Parks workers set to vote today on ending strike Compromise contract still includes pay cut

May 20, 1993|By Kim Clark | Kim Clark,Staff Writer

One hundred striking employees of Parks Sausage Co. ar scheduled to vote this morning on a proposal to end the 11-day-old strike against the Baltimore sausage maker.

Parks Chairman Raymond V. Haysbert Sr. said last night that he and representatives of the United Food and Commercial Workers Union Local 27 had agreed to let the membership vote on a compromise contract that would reduce the workers' pay but would not increase the amount they pay toward their health benefits.

The workers walked off their jobs May 9 after hitting an impasse in negotiations over a new contract. The employees had been working without a contract for six months before striking.

In its original proposal, Parks Sausage had asked for a 75-cents-an-hour pay cut, a $20-a-week deduction for health-care costs, higherco-payments for medical expenses and an increased deductible on the company's drug plan to $5 a prescription, from 50 cents.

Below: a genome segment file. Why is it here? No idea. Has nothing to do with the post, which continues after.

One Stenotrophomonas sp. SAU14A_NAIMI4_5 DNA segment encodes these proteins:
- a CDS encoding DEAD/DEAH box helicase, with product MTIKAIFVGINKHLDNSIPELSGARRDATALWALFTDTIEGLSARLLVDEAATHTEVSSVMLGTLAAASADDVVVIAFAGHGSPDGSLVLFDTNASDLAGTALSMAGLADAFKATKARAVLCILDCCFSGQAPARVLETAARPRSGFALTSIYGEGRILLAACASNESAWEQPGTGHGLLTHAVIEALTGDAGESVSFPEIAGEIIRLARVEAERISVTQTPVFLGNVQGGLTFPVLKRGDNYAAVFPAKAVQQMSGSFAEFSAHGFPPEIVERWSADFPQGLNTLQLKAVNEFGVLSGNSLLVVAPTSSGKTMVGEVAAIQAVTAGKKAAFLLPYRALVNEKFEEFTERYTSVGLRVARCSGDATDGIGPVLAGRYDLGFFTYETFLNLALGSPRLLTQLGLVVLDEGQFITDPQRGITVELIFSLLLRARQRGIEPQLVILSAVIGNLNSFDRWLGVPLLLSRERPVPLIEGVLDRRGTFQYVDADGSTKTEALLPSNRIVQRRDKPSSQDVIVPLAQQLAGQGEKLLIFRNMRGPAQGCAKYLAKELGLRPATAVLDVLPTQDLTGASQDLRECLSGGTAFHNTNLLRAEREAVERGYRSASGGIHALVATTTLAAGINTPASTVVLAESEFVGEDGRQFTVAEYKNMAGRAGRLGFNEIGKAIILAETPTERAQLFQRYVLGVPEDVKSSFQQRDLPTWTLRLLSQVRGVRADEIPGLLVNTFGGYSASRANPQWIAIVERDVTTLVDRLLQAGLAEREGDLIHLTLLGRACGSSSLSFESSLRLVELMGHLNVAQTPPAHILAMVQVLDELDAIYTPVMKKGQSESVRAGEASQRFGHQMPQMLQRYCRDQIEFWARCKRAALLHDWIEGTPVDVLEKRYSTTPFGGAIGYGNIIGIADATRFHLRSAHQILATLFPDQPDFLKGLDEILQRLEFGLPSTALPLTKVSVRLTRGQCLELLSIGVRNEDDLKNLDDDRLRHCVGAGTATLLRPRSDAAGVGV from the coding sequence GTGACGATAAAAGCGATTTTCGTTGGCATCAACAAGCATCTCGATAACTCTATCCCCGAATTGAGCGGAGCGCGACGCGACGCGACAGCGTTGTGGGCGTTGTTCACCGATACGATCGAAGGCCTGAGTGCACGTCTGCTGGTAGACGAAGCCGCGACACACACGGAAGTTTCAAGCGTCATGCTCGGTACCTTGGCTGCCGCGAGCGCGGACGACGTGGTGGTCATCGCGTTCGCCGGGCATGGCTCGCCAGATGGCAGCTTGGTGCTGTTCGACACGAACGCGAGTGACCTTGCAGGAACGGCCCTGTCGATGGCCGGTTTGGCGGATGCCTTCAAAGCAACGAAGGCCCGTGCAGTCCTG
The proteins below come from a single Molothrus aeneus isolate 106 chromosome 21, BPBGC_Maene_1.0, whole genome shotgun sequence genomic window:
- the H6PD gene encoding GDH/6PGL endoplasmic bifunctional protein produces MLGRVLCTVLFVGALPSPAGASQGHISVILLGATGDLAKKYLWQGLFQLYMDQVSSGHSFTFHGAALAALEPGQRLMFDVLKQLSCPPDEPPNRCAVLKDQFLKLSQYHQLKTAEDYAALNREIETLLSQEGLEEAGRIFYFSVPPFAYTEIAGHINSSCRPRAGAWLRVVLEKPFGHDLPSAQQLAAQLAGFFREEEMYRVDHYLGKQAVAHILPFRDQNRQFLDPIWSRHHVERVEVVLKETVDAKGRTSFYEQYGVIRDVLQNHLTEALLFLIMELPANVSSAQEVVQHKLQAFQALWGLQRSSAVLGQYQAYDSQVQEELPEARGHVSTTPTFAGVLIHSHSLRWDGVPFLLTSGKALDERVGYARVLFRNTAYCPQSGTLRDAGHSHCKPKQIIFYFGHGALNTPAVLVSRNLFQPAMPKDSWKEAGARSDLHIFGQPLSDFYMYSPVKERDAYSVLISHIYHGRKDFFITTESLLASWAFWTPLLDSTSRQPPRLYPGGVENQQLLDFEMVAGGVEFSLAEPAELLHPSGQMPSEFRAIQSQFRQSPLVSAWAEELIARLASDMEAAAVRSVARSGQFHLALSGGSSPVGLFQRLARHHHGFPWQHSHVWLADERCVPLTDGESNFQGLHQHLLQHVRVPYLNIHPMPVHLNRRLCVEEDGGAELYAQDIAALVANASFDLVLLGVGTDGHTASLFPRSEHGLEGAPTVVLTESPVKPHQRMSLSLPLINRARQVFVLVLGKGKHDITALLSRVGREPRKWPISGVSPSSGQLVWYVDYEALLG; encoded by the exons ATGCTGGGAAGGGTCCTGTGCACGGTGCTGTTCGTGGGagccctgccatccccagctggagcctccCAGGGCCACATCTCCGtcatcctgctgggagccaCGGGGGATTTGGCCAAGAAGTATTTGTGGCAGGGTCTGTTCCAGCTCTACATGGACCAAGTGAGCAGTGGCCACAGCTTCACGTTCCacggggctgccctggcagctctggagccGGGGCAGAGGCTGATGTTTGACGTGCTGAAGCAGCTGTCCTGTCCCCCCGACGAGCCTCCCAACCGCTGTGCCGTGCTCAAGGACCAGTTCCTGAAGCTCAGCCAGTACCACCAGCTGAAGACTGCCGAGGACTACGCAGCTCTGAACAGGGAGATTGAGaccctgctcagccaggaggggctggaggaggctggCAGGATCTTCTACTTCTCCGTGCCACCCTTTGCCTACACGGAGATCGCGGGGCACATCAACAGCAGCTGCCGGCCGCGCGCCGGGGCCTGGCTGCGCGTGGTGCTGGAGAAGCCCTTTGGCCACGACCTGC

Mr. Haysbert said last night that he thought the vote, scheduled for 10:30, would be "touch and go" because the current proposal still includes a pay cut.

The new wage reduction would be less than the original 75-cents proposal, he said, but he declined to provide specific figures.

He also said the pay cut would be temporary, without specifying the length of the concession.

A representative of the union could not be reached for comment late yesterday.

Mr. Haysbert had said previously that he asked for these concessions because Parks had lost $4.5 million in the past two years. The company employs 250 workers, including 50 management employees and 100 salespeople in four offices.

Mr. Haysbert said the cuts were necessary to Parks' survival. "Without some relief, they won't have any jobs," he said.

The two sides have been meeting with a federal mediator for the past three days to try to resolve the contract dispute.

Baltimore Sun Articles
|
|
|
Please note the green-lined linked article text has been applied commercially without any involvement from our newsroom editors, reporters or any other editorial staff.